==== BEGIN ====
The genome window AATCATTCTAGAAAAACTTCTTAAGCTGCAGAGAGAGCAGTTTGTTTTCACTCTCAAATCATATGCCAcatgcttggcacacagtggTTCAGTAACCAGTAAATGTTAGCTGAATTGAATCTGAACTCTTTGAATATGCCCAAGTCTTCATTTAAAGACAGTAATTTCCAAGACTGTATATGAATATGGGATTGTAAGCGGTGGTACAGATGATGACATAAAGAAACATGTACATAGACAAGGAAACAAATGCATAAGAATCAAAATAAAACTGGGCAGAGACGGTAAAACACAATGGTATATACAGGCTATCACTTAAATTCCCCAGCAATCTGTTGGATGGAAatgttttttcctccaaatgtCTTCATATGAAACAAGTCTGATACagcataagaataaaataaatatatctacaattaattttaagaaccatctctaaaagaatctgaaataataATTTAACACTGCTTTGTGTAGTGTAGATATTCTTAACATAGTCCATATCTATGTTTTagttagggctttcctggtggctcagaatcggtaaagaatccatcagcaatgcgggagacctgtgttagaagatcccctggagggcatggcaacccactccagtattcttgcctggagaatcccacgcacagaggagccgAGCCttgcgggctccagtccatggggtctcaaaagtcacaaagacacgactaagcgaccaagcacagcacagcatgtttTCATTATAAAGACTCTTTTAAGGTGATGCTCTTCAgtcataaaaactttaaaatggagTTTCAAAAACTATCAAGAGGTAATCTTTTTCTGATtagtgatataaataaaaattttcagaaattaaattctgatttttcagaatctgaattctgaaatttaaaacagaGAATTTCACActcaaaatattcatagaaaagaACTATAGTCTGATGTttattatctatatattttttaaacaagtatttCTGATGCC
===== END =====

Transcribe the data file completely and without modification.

The genome window AATCATTCTAGAAAAACTTCTTAAGCTGCAGAGAGAGCAGTTTGTTTTCACTCTCAAATCATATGCCAcatgcttggcacacagtggTTCAGTAACCAGTAAATGTTAGCTGAATTGAATCTGAACTCTTTGAATATGCCCAAGTCTTCATTTAAAGACAGTAATTTCCAAGACTGTATATGAATATGGGATTGTAAGCGGTGGTACAGATGATGACATAAAGAAACATGTACATAGACAAGGAAACAAATGCATAAGAATCAAAATAAAACTGGGCAGAGACGGTAAAACACAATGGTATATACAGGCTATCACTTAAATTCCCCAGCAATCTGTTGGATGGAAatgttttttcctccaaatgtCTTCATATGAAACAAGTCTGATACagcataagaataaaataaatatatctacaattaattttaagaaccatctctaaaagaatctgaaataataATTTAACACTGCTTTGTGTAGTGTAGATATTCTTAACATAGTCCATATCTATGTTTTagttagggctttcctggtggctcagaatcggtaaagaatccatcagcaatgcgggagacctgtgttagaagatcccctggagggcatggcaacccactccagtattcttgcctggagaatcccacgcacagaggagccgAGCCttgcgggctccagtccatggggtctcaaaagtcacaaagacacgactaagcgaccaagcacagcacagcatgtttTCATTATAAAGACTCTTTTAAGGTGATGCTCTTCAgtcataaaaactttaaaatggagTTTCAAAAACTATCAAGAGGTAATCTTTTTCTGATtagtgatataaataaaaattttcagaaattaaattctgatttttcagaatctgaattctgaaatttaaaacagaGAATTTCACActcaaaatattcatagaaaagaACTATAGTCTGATGTttattatctatatattttttaaacaagtatttCTGATGCC